What are the prospects that the U.S. House of Representatives will pass useful immigration legislation? House leaders are under increasing pressure from business groups and immigration activists to act. Internal political pressures may mount as well. After the government shutdown fiasco, some Republican representatives are newly vulnerable. Their reelection could be further threatened if Speaker John Boehner continues catering to the far right by refusing to bring immigration legislation to the floor.
Polls show broad public support for reform, including a path to citizenship for the nation’s estimated 11 million undocumented immigrants. The Senate in June passed such a bill 68-32—a thumping bipartisan victory.
Several bills are working their way through the House. The House Homeland Security Committee’s bipartisan border security bill, for example, would require the Department of Homeland Security to develop a strategy to control the border within two years, rather than throwing money and manpower at the problem willy-nilly, as the Senate bill does.
House Democrats have produced their own legislation, which essentially takes the Senate bill and replaces its bloated border security provisions with the House Homeland Security Committee legislation. This is a ploy to force Boehner’s hand. If Republican inertia continues, GOP moderates will be able to issue a threat to him: Bring a comprehensive immigration bill to the floor, or we’ll sign on to the Democrats’ bill.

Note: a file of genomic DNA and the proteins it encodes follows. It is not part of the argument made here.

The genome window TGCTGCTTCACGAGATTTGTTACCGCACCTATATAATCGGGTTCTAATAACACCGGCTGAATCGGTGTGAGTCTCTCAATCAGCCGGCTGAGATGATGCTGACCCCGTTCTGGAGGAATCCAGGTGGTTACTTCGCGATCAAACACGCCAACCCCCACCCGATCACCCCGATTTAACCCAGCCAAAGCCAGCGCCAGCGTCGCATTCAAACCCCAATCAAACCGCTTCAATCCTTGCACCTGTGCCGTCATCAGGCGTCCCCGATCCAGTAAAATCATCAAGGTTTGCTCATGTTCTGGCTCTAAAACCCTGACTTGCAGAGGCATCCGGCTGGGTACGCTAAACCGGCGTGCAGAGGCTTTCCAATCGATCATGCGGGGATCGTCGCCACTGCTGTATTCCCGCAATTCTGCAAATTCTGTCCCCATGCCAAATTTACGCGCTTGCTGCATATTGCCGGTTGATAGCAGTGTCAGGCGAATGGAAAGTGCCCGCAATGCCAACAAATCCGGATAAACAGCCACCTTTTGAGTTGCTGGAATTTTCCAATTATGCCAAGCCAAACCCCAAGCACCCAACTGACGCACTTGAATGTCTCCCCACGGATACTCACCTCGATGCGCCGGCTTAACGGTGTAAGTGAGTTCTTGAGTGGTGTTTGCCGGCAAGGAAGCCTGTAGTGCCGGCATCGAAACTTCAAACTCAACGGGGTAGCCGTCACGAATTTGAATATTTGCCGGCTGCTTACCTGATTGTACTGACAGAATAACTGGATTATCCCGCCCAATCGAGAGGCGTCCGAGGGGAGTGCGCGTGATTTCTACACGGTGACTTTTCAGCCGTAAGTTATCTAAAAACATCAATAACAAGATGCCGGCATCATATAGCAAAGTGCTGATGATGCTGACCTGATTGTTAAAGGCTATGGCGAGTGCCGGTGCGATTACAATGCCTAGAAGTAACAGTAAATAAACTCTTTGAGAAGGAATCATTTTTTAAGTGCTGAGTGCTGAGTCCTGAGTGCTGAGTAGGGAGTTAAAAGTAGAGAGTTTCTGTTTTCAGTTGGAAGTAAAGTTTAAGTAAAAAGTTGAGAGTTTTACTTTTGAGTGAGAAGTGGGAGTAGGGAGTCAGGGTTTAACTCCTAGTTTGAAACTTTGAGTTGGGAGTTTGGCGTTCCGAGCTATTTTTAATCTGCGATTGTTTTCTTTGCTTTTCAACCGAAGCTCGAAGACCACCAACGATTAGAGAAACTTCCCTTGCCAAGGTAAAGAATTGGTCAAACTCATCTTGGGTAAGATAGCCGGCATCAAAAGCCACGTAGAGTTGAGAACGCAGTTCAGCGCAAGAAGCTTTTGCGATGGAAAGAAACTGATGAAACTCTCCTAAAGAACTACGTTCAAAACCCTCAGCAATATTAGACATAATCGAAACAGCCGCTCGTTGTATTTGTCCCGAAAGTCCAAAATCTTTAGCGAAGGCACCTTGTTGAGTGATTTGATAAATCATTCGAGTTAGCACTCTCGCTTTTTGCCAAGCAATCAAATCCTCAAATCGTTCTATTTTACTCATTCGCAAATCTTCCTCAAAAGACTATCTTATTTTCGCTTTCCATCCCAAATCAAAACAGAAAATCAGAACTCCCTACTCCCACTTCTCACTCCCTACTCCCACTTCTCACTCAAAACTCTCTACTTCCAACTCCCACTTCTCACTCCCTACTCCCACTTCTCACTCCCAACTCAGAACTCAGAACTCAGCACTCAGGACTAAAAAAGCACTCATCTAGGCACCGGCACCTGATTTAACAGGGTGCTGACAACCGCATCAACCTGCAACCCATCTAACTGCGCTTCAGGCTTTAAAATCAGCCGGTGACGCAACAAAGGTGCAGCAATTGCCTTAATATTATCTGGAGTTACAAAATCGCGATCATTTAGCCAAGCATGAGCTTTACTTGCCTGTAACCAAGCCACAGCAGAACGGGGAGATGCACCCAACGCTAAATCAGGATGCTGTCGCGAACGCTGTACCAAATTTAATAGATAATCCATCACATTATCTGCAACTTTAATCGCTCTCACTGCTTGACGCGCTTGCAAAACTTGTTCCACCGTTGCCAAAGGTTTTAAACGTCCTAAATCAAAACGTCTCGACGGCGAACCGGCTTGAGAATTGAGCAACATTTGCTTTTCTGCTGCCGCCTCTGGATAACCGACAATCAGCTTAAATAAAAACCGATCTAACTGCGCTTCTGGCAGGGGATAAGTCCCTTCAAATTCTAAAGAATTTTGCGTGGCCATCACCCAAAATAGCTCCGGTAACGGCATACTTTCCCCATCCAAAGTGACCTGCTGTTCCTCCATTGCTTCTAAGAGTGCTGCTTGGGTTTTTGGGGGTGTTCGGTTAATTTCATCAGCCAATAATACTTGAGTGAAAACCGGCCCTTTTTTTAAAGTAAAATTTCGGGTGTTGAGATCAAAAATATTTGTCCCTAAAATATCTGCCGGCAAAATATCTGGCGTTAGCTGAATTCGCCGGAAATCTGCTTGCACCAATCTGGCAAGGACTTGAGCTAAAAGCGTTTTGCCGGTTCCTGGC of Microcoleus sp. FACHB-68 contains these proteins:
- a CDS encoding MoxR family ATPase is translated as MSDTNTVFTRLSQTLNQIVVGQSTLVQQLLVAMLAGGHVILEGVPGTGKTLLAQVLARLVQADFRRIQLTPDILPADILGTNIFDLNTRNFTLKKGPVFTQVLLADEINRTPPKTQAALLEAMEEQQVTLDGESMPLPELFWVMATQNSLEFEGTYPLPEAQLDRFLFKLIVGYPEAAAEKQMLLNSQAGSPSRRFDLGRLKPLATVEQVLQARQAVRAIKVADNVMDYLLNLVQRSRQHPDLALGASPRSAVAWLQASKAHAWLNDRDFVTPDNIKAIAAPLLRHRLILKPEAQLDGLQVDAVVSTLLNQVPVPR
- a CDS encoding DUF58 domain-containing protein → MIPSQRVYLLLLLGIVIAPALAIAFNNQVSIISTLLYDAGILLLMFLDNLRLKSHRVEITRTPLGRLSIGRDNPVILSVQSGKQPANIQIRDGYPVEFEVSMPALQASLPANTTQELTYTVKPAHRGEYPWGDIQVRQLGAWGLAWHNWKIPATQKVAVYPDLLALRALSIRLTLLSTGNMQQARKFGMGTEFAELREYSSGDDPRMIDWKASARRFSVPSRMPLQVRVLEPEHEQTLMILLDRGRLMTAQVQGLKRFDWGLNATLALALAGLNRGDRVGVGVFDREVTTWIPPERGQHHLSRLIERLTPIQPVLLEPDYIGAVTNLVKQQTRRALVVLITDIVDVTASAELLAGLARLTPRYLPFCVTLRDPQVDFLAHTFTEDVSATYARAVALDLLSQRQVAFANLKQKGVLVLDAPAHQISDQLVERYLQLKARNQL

House leaders could bundle and pass legislation containing a handful of Republican provisions—for example, to strengthen border control, to establish an E-Verify system for authenticating worker identities, and to increase the number of visas for high-skilled workers. That could then go to conference with the Senate bill, and a single package would emerge for both chambers to vote on.
This path might enrage immigration opponents in the Republican conference. But it may be the only way to get serious reform to the House floor for a vote.